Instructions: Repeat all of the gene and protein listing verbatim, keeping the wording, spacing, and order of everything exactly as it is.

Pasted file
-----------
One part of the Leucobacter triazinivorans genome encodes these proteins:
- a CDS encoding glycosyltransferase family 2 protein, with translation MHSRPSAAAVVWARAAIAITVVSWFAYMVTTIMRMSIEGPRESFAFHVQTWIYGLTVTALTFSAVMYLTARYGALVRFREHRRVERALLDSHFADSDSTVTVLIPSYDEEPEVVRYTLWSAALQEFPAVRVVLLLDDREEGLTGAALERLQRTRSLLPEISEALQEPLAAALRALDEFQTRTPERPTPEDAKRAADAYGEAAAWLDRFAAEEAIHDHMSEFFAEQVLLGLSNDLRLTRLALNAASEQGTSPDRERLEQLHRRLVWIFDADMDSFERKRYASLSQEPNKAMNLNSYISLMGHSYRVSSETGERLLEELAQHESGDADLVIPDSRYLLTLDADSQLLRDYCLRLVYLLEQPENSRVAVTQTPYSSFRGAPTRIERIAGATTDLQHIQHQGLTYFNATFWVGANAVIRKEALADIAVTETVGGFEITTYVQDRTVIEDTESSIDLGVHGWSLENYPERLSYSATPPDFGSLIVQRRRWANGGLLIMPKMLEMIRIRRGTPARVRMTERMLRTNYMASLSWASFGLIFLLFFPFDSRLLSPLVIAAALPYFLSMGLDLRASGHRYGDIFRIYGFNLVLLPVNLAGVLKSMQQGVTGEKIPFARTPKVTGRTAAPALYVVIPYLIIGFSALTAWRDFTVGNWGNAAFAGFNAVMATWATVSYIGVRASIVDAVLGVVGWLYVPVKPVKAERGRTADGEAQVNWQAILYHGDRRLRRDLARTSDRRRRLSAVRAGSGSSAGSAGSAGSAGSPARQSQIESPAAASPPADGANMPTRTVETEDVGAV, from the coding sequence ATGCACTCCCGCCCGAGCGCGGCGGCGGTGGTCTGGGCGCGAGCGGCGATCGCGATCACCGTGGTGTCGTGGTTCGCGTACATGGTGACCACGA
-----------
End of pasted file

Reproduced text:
One part of the Leucobacter triazinivorans genome encodes these proteins:
- a CDS encoding glycosyltransferase family 2 protein, with translation MHSRPSAAAVVWARAAIAITVVSWFAYMVTTIMRMSIEGPRESFAFHVQTWIYGLTVTALTFSAVMYLTARYGALVRFREHRRVERALLDSHFADSDSTVTVLIPSYDEEPEVVRYTLWSAALQEFPAVRVVLLLDDREEGLTGAALERLQRTRSLLPEISEALQEPLAAALRALDEFQTRTPERPTPEDAKRAADAYGEAAAWLDRFAAEEAIHDHMSEFFAEQVLLGLSNDLRLTRLALNAASEQGTSPDRERLEQLHRRLVWIFDADMDSFERKRYASLSQEPNKAMNLNSYISLMGHSYRVSSETGERLLEELAQHESGDADLVIPDSRYLLTLDADSQLLRDYCLRLVYLLEQPENSRVAVTQTPYSSFRGAPTRIERIAGATTDLQHIQHQGLTYFNATFWVGANAVIRKEALADIAVTETVGGFEITTYVQDRTVIEDTESSIDLGVHGWSLENYPERLSYSATPPDFGSLIVQRRRWANGGLLIMPKMLEMIRIRRGTPARVRMTERMLRTNYMASLSWASFGLIFLLFFPFDSRLLSPLVIAAALPYFLSMGLDLRASGHRYGDIFRIYGFNLVLLPVNLAGVLKSMQQGVTGEKIPFARTPKVTGRTAAPALYVVIPYLIIGFSALTAWRDFTVGNWGNAAFAGFNAVMATWATVSYIGVRASIVDAVLGVVGWLYVPVKPVKAERGRTADGEAQVNWQAILYHGDRRLRRDLARTSDRRRRLSAVRAGSGSSAGSAGSAGSAGSPARQSQIESPAAASPPADGANMPTRTVETEDVGAV, from the coding sequence ATGCACTCCCGCCCGAGCGCGGCGGCGGTGGTCTGGGCGCGAGCGGCGATCGCGATCACCGTGGTGTCGTGGTTCGCGTACATGGTGACCACGA